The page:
The continued increase in tax regulation complexity has contributed to an aggressive expansion in taxpayer delinquencies and IRS collection efforts. According to an IRS report, the total balances owed to the IRS in unpaid assessed taxes, penalties and interest were $124.3 billion in 2012 – an increase of $8 billion over 2011 with the numbers continuing to climb.

The IRS is considered by many to be the largest, most aggressive collection agency in the world. Last year alone, they served taxpayers with over 2.9 billion tax levies, 707.7 million tax liens, 773 thousand property seizures, and are currently investigating over 3.9 million collection cases. Beyond the fiscal numbers, in 2012 alone the IRS initiated 2,291 tax crime investigations, which could result in taxpayer incarceration.

“I can confirm that our tax attorneys and CPA’s are seeing both an increase in the number and complexity of tax resolution cases they are working on,” says Jesse Stockwell, Managing Partner of Optima Tax Relief. “With so much confusion surrounding the IRS tax codes, hiring a professional is not only recommended, but essential. Without trusted advice, you could potentially be paying thousands more than what you truly owe – and that’s a lot more painful than the fees associated with professional services.”

The founders of Optima Tax Relief recognized the need for a trusted and modern approach to an antiquated tax resolution industry. The Company has expanded at a pace beyond even the most aggressive of estimates. Since the beginning of this year, Optima increased its office space by more than 10,000 square feet and added 25 new tax professionals, including both Tax Attorneys and Licensed Enrolled Agents to help taxpayers in dealing with the IRS.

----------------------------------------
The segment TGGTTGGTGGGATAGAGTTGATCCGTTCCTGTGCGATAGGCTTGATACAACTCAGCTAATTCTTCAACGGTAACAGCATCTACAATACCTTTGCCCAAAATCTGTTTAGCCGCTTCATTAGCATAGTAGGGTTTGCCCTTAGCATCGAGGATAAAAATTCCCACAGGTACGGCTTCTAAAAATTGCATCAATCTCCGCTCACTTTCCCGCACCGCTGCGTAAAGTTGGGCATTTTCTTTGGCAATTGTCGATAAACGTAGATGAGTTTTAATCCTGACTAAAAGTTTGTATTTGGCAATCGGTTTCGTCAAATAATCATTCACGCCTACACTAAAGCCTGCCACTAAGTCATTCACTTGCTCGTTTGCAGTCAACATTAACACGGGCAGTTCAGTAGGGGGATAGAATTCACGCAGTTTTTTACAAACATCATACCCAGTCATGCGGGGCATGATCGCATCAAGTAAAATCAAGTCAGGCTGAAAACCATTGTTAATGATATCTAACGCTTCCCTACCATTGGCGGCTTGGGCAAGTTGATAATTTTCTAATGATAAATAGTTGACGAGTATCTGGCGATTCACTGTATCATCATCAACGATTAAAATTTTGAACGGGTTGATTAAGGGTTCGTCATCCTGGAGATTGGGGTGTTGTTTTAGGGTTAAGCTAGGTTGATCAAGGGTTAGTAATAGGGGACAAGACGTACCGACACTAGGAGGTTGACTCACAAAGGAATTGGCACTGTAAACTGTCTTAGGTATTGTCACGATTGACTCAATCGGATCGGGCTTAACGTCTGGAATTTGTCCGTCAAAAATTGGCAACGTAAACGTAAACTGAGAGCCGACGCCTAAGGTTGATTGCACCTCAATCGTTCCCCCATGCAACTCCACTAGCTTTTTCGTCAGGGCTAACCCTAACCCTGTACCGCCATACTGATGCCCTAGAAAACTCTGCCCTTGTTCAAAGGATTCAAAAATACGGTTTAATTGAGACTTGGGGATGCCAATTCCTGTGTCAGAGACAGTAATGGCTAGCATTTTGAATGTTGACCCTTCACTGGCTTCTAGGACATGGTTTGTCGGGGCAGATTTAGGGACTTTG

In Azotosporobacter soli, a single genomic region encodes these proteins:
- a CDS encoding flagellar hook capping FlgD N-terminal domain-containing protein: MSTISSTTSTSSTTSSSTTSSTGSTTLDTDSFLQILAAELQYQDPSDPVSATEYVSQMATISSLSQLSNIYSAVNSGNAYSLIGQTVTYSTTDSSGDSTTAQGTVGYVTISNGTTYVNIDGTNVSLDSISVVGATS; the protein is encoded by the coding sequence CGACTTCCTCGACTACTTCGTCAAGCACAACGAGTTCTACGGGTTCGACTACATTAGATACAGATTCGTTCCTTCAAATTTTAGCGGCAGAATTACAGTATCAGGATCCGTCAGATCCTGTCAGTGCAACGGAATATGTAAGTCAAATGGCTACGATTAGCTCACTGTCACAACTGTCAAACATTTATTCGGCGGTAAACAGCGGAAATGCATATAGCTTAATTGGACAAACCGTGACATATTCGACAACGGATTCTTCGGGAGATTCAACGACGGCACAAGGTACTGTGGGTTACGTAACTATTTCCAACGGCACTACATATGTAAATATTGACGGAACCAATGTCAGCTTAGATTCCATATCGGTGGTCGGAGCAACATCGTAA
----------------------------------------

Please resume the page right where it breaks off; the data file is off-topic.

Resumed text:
Combining their unique two-phase approach to tax resolution, unparalleled technologies, and the most highly skilled professionals in the industry, Optima Tax Relief has positioned itself to be one of the fastest growing and most successful tax resolution firms in America and looks to even greater growth in the second half of the year. Since inception, the firm has assisted thousands of clients, resolved over 80% of all wage garnishment issues, and averaged a 95% reduction on all outstanding tax debts presented for settlement.